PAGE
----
Posted in Personal


Five years back I was hit on the head by a drunk man at the signal on the Gandhi Road in Velachery, Chennai, barely 100m away from my destination, Velachery gate, IIT Madras campus.

I was on phone, and was describing how a young man was acting particularly strange, trying to poke and disturb the bus driver of a bus that had a short halt at the signal. Soon, I saw him approach me, I moved and made way way for him. It was just too sudden, I was hit on my head. My friend, at the other end of the phone could hear the sound, and then it was only the sound of traffic. He could not hear my voice.

It took me full 5 minutes, and so many calls from my friend to slowly come to my senses. The time was 6:35pm, February 2011. Sun was still there, few street lights were also glowing. One of the most crowded signals here, filled with young and old, men and women, bustling with activity.

I could not sit up. The impact of the hit was pretty severe. I was expecting someone to help me get up, I wanted some water, I wanted to cry. I felt SHAME. Shame for not reacting. Shame because no one helped me. I was ashamed to be left all alone. Even, before I could make sense of anything else, SHAME engulfed me.

Soon, I could hear voices around me, few women stared at me, few men looked all confused, 3 young men (around 18-20 years) came closer and said, “Macha, no one cares that she’s been hit. Anyways, she’s on the floor and ready for more. Let’s do whatever we want, no one would care again.”

I just froze, I don’t know for how long. Suddenly an old man, a shopkeeper who had been witnessing all of these told me, “Just go away somewhere and be safe. This place isn’t good. All are under the influence of alcohol. The guy who hit you was taken away by his friend. He won’t harm you further, but others can. I have to leave, don’t get me involved in this.”

I don’t know where I got the energy from. Next I remember, I am running towards IIT gate. I got inside. Sight of the security guards made me feel safe, but I chose not to tell them. I did not want to answer why I was outside campus alone after 6pm. No, we are not forbidden to do that. I regularly used to go to a cafe outside campus, and mostly alone, and would not return before 7pm usually.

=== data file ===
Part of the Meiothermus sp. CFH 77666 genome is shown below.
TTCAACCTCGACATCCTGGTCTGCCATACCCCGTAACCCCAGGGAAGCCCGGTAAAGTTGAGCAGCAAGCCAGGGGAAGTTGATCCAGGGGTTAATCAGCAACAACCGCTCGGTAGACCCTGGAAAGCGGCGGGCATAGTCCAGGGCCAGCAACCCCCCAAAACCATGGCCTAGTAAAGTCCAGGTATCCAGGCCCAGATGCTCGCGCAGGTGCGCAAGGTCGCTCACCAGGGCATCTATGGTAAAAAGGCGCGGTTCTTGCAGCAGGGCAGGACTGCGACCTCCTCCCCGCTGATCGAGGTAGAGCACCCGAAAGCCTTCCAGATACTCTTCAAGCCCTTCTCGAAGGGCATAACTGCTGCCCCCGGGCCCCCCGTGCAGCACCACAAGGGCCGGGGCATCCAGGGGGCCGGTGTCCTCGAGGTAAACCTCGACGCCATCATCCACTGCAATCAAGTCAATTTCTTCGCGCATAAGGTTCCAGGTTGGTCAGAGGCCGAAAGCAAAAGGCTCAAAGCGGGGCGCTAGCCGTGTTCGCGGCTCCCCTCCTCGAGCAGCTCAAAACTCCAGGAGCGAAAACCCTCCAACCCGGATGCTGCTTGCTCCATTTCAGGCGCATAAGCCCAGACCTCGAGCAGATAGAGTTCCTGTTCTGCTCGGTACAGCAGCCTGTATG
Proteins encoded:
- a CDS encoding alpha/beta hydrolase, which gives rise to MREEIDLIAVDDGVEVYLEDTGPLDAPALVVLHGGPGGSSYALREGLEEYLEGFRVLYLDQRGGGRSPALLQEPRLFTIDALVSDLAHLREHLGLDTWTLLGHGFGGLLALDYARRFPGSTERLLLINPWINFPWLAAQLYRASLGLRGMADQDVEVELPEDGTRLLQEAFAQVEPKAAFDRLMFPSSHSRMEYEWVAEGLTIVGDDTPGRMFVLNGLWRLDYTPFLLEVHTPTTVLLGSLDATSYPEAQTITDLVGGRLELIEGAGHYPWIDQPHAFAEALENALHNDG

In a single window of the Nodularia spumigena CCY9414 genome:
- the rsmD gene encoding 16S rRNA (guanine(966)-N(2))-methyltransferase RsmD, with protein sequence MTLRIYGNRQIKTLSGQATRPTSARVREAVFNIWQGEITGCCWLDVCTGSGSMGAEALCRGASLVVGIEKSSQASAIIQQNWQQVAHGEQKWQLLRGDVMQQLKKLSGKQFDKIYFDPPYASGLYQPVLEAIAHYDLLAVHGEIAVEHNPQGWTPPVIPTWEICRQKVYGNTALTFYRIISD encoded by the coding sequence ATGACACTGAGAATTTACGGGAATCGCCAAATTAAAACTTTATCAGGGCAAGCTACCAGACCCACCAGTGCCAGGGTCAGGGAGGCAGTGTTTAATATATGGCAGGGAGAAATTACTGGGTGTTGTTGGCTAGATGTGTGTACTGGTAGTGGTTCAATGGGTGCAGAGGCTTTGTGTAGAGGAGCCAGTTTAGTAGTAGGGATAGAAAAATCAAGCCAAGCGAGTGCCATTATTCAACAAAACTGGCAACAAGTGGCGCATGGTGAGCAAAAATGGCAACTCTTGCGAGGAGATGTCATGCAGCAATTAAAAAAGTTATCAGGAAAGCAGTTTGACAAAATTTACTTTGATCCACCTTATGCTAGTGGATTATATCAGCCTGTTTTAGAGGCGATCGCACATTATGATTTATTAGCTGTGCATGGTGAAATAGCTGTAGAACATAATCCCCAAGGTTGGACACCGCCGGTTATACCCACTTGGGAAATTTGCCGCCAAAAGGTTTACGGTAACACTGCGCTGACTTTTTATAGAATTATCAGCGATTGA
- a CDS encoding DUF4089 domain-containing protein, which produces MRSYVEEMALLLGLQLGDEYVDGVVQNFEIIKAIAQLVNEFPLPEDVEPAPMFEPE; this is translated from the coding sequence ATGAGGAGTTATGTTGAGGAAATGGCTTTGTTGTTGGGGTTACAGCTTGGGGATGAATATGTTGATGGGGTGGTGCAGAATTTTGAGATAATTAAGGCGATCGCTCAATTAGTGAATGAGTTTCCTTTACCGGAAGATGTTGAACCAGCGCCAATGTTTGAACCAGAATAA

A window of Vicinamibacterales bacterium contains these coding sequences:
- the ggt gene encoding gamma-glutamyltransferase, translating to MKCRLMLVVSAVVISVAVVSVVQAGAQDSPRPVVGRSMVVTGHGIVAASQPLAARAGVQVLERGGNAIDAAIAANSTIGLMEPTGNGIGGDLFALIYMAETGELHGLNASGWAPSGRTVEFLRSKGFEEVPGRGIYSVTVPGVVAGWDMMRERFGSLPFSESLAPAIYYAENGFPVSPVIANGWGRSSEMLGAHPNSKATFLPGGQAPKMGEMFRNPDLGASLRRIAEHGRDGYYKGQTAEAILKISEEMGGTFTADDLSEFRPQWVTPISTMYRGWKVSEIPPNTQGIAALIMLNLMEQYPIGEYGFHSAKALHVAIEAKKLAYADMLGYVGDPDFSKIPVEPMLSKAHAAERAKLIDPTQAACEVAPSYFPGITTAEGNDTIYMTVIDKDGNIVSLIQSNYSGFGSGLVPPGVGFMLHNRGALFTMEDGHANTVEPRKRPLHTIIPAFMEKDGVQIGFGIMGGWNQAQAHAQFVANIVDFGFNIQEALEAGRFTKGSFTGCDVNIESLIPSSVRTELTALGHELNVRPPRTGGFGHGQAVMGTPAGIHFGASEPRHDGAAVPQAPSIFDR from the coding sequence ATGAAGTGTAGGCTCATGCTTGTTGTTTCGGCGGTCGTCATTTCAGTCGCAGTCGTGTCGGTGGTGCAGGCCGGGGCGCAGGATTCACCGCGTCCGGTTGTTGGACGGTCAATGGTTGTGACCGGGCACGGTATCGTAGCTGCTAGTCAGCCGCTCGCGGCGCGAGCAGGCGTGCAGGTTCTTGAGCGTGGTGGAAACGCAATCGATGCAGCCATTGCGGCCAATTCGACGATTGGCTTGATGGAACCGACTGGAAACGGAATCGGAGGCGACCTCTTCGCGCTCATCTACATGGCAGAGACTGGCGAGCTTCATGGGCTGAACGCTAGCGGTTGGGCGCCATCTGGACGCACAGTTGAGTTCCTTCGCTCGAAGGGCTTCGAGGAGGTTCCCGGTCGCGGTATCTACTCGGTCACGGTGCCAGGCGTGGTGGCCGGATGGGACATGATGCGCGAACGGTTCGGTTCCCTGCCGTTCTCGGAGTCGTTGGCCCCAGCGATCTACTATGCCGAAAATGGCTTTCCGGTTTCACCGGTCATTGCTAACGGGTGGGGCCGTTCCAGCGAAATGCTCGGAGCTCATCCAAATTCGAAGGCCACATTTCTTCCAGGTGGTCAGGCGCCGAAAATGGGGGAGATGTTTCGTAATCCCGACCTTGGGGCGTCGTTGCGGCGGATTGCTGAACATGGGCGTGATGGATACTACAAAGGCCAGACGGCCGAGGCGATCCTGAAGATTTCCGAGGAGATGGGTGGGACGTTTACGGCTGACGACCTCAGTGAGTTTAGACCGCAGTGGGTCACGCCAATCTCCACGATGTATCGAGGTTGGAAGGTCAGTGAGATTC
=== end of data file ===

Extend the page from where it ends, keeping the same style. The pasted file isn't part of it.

My phone was still ringing, my head was hurting bad. I talked to my friend. Told him what happened. He was already on his way. He told me to call other friends too. I called another guy who stayed outside campus. He brought in one more friend who knew Tamil.

My head hurt bad, but there was no visible injury. I was asked to take an X-ray, since the hit made me unconscious.

We went to the Velachery police station and gave a complaint. Initially, they refused to believe me. They judged me because I went with 3 male friends and no female friend to report this. They told that the spot had a TASMAC shop and that it could have been some drunk guy for sure. They made me go with them to identify the attacker. We insisted that all of us would go together. We got to know that IIT campus which has so many other schools and colleges nearby, and is located within the Institutional Area, filled with more than 100 institutes, had  at least 6 TASMAC shops around it. After few days of persistence, lack of any leads, ignorance from police and discouragement from all those who were close to me, I gave up on the case.

Five years have passed, the injury healed, the story’s been shared so many times, but still the SHAME remains, because every time people say “somebody could have helped you then”; but no one has ever said, “had I been a witness, I’d have done ………………”




Environment, Society, Rebellion, Music and Adventure are keywords playing in my mind from as long as I remember. A default introvert and an obsessive extrovert, I have strong beliefs and I stand for them. Currently as a Fellow in State Bank of India's Rural Development Fellowship called Youth for India, I plan to share my journey to all.

4 thoughts on “SAY NO TO SILENCE… REACT

  1. It’s crazy. What’s pathetic are those by-standers not doing anything but watching while lives are claimed. As you said, Speak Up and do not stay silent. Glad that you are safe and such stories need to be told. Sharing.


  2. Everyone fears the consequences that they have to face but people talk about such incidences for days after it has happened. What is the use? I cannot stand the sight of blood and I tend to faint every time I happen to see it, but while I was in EA shopping at a store, I heard this sudden big thud and turned to see a guy had just fallen from the higher floors. He was dead I thought and at the same time I nearly fainted. But I gathered all my energy and called the Ambulance. It is really important to be bold and to react in such situations.


    1. Dear Friend,
      I feel that it is important for us to speak up and share, because every time such a thing happens everyone thinks “This cannot happen to me”. Also, even speaking about such incidents is difficult, there is a big factor of shame and fear associated. I wanted to put across how easy it is for each of us to be a victim or an eye-witness. Speaking up more, and reacting promptly like what you did in fact gives hope and support to many more victims and eye-witnesses. Unfortunately, being alert and acting quickly is something that we all are not taught to do, and so we don’t know how to. Speaking up, in fact helps to give confidence to victims to move away from the shame and to eye-witnesses to respond quickly. Each of this is an attempt to engage and share confidence.


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